Lawmakers expressed a note of optimism that they might finally hammer out a budget for the rest of the year once they return from recess Monday, though Republicans and Democrats continued to complicate that prospect by trading insults. 

The government has been operating on a string of temporary budgets since last year. The latest is a three-week stopgap scheduled to expire April 8, and if lawmakers cannot reach an agreement before that deadline they will have to either hammer out another stopgap or let the federal government partially shut down. 

Neither is ideal, lawmakers say. And they claim to be making progress on a budget that could last through the end of fiscal 2011. 

Sen. Charles Schumer, D-N.Y., said Friday that Republicans are agreeing to fewer cuts, while Democrats are agreeing to more. 

"We've come a long way. I think we're very close to an agreement. We're very close to a number that could be agreed on," House Democratic Whip Steny Hoyer, D-Md., told Fox News last week. 

But no deal has been announced, and the two parties haven't exactly called a truce. 

Hoyer accused Republicans of pulling a number "out of the air" by initially calling for $100 billion in cuts. 

Schumer then accused House Speaker John Boehner of getting pulled down by the Tea Partiers. 

"Instead of lashing out at Democrats in a kneejerk way, we hope House Republicans will finally stand up to the Tea Party and resume the negotiations that had seemed so full of promise," he said. 

Sen. John McCain, R-Ariz., responded that Republicans have no reason to be "embarrassed" by the Tea Party and should be "carrying that message" in the budget talks. 

"We can't ignore their message," McCain told Fox News. "Their message is clearly that they want significant spending cuts." 

Republicans originally called for $100 billion in cuts, later producing a plan that actually would cut $61 billion from last year's levels. The first stopgap passed this year achieved $4 billion in cuts, and the second stopgap achieved $6 billion in cuts. Now, lawmakers are arguing over the remaining $50 billion.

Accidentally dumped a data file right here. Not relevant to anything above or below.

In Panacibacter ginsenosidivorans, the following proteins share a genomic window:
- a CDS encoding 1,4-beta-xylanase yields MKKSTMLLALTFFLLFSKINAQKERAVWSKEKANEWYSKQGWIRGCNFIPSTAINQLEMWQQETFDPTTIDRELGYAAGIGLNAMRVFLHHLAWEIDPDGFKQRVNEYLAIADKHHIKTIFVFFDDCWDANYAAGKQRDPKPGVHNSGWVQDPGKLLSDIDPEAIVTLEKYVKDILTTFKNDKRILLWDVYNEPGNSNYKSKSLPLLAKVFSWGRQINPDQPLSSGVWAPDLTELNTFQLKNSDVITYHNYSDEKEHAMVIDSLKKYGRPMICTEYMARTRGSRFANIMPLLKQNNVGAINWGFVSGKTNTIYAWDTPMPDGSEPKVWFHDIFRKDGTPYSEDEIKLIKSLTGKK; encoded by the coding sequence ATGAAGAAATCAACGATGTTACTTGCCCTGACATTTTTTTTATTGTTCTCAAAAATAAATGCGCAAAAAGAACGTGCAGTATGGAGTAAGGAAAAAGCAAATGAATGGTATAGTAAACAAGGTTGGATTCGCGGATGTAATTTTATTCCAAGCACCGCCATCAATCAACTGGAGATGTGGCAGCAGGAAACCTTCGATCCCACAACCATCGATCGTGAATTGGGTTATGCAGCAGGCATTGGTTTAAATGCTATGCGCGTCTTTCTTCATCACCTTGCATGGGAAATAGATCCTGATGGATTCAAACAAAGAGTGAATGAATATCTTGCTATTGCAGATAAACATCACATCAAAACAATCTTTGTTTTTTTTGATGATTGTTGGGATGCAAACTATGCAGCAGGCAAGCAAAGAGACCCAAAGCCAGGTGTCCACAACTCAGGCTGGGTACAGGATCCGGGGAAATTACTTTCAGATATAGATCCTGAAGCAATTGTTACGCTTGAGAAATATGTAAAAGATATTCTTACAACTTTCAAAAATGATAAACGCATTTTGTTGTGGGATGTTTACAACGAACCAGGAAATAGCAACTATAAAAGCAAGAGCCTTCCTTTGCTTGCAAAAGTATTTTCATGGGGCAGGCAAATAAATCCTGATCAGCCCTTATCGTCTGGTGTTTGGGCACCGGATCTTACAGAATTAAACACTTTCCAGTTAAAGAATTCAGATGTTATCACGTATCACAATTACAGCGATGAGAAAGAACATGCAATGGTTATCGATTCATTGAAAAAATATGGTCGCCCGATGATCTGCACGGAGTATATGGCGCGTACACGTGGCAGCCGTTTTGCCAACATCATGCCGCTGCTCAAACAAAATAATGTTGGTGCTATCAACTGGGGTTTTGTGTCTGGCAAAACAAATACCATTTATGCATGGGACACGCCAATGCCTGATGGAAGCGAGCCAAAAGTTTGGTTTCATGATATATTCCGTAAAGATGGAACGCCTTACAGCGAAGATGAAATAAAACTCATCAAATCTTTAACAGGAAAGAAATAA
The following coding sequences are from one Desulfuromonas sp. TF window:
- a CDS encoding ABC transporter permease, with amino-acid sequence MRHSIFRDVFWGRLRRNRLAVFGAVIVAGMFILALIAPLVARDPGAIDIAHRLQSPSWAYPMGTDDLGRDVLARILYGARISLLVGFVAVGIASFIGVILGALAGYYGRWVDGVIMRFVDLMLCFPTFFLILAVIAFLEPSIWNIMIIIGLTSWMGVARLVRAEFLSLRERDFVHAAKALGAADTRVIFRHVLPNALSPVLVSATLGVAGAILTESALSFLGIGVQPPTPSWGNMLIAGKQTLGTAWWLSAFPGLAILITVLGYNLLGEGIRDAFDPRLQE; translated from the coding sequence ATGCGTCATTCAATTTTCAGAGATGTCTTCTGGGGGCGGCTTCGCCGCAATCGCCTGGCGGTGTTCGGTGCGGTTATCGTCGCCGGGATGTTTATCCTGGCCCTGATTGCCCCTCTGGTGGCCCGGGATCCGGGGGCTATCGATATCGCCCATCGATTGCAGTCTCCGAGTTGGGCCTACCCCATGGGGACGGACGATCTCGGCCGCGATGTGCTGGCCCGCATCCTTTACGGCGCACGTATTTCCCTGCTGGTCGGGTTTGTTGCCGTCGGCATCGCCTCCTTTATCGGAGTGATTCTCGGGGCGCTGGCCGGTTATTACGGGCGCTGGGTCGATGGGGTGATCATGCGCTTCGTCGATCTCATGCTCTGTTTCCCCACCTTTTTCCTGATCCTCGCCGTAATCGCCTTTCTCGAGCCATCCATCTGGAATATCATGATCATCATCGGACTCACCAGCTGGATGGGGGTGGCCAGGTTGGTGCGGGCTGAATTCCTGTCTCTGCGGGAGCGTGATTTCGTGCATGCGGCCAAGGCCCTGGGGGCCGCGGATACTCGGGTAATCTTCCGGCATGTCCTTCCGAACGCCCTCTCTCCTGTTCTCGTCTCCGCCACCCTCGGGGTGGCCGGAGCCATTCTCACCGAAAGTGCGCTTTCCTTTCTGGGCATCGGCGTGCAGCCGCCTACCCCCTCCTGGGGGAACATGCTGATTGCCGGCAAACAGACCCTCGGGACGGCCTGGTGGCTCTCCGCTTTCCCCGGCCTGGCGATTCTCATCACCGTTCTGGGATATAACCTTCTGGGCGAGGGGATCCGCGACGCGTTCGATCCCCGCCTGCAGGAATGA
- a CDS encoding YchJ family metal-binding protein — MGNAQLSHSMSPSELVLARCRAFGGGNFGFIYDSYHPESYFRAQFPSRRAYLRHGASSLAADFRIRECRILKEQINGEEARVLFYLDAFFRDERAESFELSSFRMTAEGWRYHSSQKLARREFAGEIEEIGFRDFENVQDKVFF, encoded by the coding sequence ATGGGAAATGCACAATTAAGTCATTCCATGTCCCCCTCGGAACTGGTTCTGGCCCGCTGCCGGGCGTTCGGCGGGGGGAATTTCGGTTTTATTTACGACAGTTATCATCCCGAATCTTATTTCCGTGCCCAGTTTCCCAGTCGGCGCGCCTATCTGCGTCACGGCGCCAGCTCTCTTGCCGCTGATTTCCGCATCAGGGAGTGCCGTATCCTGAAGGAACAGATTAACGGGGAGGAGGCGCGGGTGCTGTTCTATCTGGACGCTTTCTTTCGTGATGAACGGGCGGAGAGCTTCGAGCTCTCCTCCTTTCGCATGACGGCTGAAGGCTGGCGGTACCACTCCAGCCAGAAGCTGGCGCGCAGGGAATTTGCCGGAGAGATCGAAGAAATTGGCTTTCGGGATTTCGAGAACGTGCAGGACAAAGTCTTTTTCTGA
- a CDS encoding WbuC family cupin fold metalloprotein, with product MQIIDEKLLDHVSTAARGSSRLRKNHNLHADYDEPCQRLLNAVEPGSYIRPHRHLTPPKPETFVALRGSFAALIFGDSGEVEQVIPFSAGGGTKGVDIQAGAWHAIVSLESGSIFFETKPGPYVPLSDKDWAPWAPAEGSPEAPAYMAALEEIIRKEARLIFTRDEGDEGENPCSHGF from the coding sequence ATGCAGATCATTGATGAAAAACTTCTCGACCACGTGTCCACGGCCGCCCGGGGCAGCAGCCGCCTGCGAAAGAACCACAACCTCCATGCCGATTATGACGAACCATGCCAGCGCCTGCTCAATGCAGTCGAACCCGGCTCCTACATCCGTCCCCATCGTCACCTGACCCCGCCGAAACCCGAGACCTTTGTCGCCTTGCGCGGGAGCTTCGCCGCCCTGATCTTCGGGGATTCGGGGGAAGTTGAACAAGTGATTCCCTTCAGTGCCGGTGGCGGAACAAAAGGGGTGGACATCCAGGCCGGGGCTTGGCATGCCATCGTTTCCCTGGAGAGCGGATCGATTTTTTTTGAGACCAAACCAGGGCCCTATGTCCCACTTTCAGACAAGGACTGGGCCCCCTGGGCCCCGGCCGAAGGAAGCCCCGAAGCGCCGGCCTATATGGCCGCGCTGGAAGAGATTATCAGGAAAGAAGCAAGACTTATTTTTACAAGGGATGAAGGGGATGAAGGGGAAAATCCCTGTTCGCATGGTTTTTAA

The GOP has not been shy about pressuring Democrats, despite the risk of a government shutdown. 

Boehner said in a statement that Democrats have not produced a "credible, long-term plan" since the House passed a 2011 budget a month ago. 

"The status quo is unacceptable, and right now that is all Washington Democrats are offering," he said. 

David Schweikert, R-Ariz., further accused the Senate of not playing ball. 

"Much of our great frustration in the House is trying to figure out who is in charge of the U.S. Senate," he told Fox News. "We've done a two-week, we've done a three-week. And we don't seem to have a partner to work on this in the Senate." 

Leaders in both parties are facing pressure from their base to achieve certain things out of the budget debate, which could set the tone for the debate over the 2012 budget. Democrats want to keep Republicans from cutting too deeply into treasured social programs, while Republicans are, as Schumer said, taking heat from Tea Partiers who demand significant cuts this year. 

Rep. Hansen Clarke, D-Mich., said Washington needs to deal with the debt, but not at the expense of things like job-training programs and college assistance. 

"We've got to look at the overall big picture," Clarke said. 

Still, he said, "we're going to find common ground." 

Fox News' Peter Doocy contributed to this report.